Should You Rinse Canned Beans? What You Need To Know

Wondering if you should rinse canned beans? If you do rinse them, use a colander under running water.

Do You Really Need To Rinse Canned Beans?

Canned beans are a quick and easy way to stretch a meal, and they add protein and fiber to almost any dish — including desserts! Many people, myself included, keep a few cans of beans stashed in the pantry for these reasons.

If you use them in your cooking, you may have wondered whether you ought to drain or rinse canned beans before using them. It might be a straightforward question, but it turns out that the answer is a bit more complicated!

After doing some research on the topic, I’m ready to share what I’ve learned about rinsing canned beans, and that’s what I’ll be doing in this post! By the time you’re finished reading, you’ll have a better understanding of what rinsing beans does and doesn’t do, and when it and isn’t useful.

If you want to save the liquid, empty the can into a colander over a bowl, then rinse the beans.

What Is The Liquid Inside A Can Of Beans?

Canned beans are typically packed in the liquid they were cooked in. If you’re familiar with canning, you know that the food being canned actually gets cooked during the process, and that’s exactly what happens with canned beans.

Both during canning and after, the starches from beans leech out into the water, thickening it and even making it feel a bit slimy. But the liquid is really just extra-starchy bean water, so there’s no harm in eating canned beans that haven’t been rinsed!

If you rinse canned beans, you may want to save the liquid in a bowl.

The Special Case Of Canned Garbanzo Beans

  • The liquid inside a can of garbanzo beans (also called chickpeas) is so uniquely useful that it has its own special name: aquafaba.
  • When you drain canned chickpeas, you can save the aquafaba and use it in all sorts of interesting ways in the kitchen.
  • Aquafaba is often used as a vegan substitute for egg whites, and apparently makes an excellent vegan meringue!
Canned beans are sturdy, but if you rinse canned beans, avoid using the water full force so you don't damage the beans.

When Should You Rinse Canned Beans?

Rinse Canned Beans When…

  1. You want to cut back on sodium, since the liquid can be salty.
  2. Your dish is already salted or well seasoned.
  3. You want to avoid feeling gassy, as rinsing canned beans helps remove some of the beans’ gas-causing sugars.

Don’t Rinse Canned Beans When…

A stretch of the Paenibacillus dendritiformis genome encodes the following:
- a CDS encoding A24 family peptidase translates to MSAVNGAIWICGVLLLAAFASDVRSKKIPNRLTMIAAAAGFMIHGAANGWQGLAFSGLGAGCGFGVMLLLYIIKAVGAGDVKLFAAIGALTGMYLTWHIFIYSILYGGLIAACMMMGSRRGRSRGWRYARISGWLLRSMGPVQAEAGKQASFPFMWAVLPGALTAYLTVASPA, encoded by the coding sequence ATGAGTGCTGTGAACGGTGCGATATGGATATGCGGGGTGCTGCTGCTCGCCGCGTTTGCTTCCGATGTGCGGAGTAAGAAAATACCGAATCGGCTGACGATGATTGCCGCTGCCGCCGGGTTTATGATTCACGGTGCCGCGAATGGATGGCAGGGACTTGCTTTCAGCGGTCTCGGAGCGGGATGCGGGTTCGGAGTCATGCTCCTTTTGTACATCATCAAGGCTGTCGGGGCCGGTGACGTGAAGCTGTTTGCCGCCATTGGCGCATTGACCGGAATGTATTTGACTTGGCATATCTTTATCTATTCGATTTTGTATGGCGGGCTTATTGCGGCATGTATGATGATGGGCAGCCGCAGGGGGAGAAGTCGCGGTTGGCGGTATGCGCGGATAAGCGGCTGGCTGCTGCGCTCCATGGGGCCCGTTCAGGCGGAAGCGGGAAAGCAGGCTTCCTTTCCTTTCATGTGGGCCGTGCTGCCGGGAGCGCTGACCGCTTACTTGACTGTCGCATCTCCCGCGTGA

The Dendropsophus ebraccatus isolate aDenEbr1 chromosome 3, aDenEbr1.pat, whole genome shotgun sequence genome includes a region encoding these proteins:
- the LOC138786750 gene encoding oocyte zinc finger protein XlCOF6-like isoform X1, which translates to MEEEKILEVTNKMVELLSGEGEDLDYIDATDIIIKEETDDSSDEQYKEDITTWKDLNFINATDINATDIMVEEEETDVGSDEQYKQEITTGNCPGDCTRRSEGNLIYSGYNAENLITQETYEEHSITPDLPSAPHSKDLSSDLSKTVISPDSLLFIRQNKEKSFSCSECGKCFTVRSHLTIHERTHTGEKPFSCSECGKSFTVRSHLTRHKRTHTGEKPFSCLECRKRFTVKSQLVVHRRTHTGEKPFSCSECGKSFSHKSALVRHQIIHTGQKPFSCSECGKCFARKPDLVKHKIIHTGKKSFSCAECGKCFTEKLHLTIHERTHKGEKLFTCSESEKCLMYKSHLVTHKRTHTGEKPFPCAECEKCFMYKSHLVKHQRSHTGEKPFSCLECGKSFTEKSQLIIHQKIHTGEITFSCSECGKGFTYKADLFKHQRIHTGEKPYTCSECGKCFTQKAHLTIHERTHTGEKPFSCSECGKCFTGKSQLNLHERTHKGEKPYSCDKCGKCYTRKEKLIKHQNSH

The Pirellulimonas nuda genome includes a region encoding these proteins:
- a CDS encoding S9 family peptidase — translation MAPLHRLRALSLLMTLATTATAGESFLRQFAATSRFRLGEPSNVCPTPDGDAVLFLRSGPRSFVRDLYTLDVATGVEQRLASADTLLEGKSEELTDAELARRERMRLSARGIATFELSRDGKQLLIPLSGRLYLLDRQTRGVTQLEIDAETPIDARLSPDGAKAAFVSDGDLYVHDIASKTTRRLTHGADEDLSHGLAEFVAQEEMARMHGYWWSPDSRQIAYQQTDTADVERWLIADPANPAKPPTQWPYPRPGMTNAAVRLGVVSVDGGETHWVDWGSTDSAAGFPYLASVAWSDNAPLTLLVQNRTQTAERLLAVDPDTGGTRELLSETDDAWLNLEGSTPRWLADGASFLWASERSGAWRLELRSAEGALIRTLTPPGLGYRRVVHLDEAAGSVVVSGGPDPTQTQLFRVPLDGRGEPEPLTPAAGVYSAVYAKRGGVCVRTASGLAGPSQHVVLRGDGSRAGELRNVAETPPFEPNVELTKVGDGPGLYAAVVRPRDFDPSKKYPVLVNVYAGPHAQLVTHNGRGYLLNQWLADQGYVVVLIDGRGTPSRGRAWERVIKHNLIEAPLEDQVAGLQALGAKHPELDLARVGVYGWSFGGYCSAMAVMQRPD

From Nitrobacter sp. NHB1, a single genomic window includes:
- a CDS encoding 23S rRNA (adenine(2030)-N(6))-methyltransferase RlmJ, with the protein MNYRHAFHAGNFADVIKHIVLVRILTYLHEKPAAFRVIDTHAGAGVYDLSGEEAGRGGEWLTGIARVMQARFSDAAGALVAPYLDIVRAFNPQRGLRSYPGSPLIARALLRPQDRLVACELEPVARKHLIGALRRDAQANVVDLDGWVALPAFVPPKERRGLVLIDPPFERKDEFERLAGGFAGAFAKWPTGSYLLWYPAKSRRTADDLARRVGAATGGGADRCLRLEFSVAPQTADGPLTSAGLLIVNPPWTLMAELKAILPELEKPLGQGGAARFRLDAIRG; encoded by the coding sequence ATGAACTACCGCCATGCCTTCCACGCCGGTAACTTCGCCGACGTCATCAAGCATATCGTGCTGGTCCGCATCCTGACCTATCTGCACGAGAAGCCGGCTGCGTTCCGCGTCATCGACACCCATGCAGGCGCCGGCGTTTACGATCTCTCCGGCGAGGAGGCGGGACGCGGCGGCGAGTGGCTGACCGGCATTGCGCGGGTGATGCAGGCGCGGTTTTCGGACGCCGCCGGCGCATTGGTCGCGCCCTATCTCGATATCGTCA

1. Your recipe specifically calls for undrained or un-rinsed canned beans.
  2. You’re cooking something you want to thicken — even a small amount of the starchy liquid from the can will help thicken a sauce or soup!
To rinse canned beans without saving the liquid, just empty the can into a sieve or colander over the sink, then run cool water over the beans until the water runs clear.

How To Rinse Canned Beans

To rinse a can of beans, open the can and dump the beans into a colander or sieve over your sink (or over a bowl, if you’re saving the liquid). Rinse the beans under cool water until the water runs clear — avoid turning your faucet on all the way to avoid smashing the soft beans.

Where do you stand on whether to rinse canned beans?

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Jill Nystul (aka Jillee)

Jill Nystul is an accomplished writer and author who founded the blog One Good Thing by Jillee in 2011. With over 30 years of experience in homemaking, she has become a trusted resource for contemporary homemakers by offering practical solutions to everyday household challenges.I share creative homemaking and lifestyle solutions that make your life easier and more enjoyable!

About Jillee

Jill Nystul

Jill’s 30 years of homemaking experience, make her the trusted source for practical household solutions.

About Jillee


Food & Recipes

  • I picked up some pinto beans in mild chili sauce at Randall’s a while back because they were on clearance for $0.80 each. I stuck them in the cabinet and forgot about them. The other day I wanted to make beef enchiladas, and I always stretch the recipe by adding in refried beans and extra seasonings. Since I didn’t have refried beans, I decided to use the pinto beans I bought. I threw them in a pot, undrained, and took a potato masher to them. They were delicious! I’ll never buy refried beans again.

  • I rinse for certain recipes like cold bean salads but for dishes like chili, I include the liquid in the mix. All depends on the recipe.

  • I don’t rinse beans — canned or home-made — unless I need “clean” beans in the recipe, which is almost never. And if starch or gas were a problem, I wouldn’t eat beans at all — what’s in the water is a tiny fraction of what’s in the beans

  • We no longer use canned beans. We buy the dried and cook them ourselves. My husband has HBP and even the low salt beans (which they charge more for) were too much. Now we have a bean day, cook them and then freeze them for when we want to use them. Much healthier!

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